Along with 14,000 public safety professionals from the U.S. and abroad, Stonehill Police Chief Peter Carnes attended the International Association of Chiefs of Police (IACP) annual conference in Chicago last month.
In addition to learning about new strategies and technologies at the conference and hearing President Obama address the attendees, Chief Carnes also presented at a nation-wide panel that explored the challenges and expectations for police departments when dealing with the media in an information age.
A member of the governing body of IACP, Chief Carnes is the organization’s parliamentarian. An advocate of community policing, he created a Citizens Police Academy at the College for students, faculty, staff and alumni.
The Academy recently completed its second successful session. On the left, there is a photo of the Academy's new graduates and some of their instructors. The free six-week program includes guest speakers from the FBI, DEA and the Massachusetts State Police and it offers a behind the scenes look at topics such as cybercrimes, forensics, criminal law, campus safety, and sexual assault investigations.
Past President of the Massachusetts Chief of Police, Carnes states: “My approach to policing is we must engage with and know the people we serve and be attentive to their concerns while working to implement effective strategies that make our communities safe and our officers respected. I have an open door policy and welcome conversation and feedback. ”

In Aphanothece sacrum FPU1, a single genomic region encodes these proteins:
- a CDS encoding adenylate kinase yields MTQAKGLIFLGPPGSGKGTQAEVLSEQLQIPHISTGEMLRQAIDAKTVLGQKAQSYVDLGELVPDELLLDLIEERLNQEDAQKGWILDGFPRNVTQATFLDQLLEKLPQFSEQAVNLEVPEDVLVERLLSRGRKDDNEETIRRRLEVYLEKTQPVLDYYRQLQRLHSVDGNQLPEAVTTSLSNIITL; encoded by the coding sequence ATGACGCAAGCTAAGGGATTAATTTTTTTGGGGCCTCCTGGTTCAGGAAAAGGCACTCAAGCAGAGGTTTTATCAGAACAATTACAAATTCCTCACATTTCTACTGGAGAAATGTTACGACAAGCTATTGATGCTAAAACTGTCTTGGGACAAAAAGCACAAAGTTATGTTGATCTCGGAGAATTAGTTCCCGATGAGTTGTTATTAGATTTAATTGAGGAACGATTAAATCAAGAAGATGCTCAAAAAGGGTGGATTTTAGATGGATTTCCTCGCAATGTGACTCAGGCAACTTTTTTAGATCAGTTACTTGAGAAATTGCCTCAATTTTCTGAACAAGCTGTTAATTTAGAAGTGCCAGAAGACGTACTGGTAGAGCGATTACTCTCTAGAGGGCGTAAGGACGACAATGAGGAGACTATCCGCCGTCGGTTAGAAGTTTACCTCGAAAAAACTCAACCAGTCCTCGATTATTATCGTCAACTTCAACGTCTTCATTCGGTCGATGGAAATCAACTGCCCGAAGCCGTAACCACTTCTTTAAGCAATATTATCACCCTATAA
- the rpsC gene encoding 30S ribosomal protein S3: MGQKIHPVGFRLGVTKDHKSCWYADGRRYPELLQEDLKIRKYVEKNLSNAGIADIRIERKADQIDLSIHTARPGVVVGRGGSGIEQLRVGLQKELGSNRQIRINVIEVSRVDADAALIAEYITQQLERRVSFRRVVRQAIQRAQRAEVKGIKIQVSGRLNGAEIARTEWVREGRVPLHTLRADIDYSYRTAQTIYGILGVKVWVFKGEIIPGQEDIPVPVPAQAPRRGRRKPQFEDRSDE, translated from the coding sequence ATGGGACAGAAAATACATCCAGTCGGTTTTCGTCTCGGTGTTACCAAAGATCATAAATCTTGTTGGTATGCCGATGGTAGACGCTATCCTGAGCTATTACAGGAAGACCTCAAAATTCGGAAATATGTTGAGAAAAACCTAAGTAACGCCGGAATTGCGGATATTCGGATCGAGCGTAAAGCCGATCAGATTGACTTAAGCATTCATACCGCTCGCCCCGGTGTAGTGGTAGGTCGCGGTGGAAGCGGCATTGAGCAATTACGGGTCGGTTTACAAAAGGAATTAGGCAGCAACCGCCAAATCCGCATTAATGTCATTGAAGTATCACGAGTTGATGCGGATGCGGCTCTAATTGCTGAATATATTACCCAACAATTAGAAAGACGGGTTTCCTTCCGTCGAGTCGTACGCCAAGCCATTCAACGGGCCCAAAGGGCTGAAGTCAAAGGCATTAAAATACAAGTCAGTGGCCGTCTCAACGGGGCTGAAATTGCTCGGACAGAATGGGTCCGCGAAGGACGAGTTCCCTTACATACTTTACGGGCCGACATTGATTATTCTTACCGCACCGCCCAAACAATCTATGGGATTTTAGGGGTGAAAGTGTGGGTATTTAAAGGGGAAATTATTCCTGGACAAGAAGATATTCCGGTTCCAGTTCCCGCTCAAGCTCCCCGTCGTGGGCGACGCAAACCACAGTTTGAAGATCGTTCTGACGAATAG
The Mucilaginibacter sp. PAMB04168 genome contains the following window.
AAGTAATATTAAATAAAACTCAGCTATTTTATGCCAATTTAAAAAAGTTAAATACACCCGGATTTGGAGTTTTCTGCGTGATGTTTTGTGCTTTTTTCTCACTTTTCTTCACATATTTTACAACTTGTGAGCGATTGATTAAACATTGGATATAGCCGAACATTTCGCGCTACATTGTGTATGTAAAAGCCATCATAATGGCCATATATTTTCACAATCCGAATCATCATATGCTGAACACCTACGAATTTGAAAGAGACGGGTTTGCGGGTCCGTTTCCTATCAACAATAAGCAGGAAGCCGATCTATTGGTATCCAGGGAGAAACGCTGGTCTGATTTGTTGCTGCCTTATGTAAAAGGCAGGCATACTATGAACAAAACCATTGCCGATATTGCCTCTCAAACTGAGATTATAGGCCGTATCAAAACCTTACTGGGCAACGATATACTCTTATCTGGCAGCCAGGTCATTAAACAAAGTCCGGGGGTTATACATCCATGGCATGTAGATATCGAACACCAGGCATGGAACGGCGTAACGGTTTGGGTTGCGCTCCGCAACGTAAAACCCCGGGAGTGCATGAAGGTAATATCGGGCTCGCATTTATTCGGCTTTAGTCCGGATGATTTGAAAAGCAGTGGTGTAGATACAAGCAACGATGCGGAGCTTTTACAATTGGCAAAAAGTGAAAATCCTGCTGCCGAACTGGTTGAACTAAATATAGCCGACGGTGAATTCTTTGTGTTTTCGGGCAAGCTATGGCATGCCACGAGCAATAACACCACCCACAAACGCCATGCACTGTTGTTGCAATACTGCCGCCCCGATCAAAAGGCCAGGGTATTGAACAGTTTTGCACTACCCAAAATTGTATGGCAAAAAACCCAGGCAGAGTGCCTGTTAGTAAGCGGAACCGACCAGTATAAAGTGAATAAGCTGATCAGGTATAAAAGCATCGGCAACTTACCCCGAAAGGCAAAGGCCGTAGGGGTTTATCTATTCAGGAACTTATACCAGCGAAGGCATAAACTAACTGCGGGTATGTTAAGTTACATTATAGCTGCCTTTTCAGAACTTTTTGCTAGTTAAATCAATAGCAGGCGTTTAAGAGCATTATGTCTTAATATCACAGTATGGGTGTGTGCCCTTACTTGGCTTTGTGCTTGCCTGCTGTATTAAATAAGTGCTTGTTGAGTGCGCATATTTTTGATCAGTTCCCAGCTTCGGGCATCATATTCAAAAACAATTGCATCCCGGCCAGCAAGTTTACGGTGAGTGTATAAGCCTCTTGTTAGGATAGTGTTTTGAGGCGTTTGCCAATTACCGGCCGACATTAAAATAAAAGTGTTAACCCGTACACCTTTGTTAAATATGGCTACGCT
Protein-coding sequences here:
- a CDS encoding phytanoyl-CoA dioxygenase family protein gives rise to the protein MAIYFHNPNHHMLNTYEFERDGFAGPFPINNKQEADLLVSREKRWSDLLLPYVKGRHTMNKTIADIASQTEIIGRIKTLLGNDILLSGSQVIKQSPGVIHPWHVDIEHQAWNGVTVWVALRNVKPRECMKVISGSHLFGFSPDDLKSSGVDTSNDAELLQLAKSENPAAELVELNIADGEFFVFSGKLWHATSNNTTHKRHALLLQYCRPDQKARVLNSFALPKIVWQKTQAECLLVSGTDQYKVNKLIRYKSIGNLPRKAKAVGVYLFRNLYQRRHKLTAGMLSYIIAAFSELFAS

Before coming to Stonehill in 2008, Carnes served as the Police Chief in two Massachusetts towns, Yarmouth and Wenham. Throughout his career, he has followed a proactive approach to police issues.
The accompanying photo, above, from the front page of the Boston Sunday Herald on July 10, 1994 features him in a major story on how small town police departments were dealing with “tight dollars, thin staffing and rising violence.”
“It’s always about partnerships, building trust and being reliable and that is what we aim for here at the College,” said Carnes, who leads a department that is armed and state-police certified with around 20 officers. To contact Chief Carnes, email firstname.lastname@example.org or call 508-565-5555.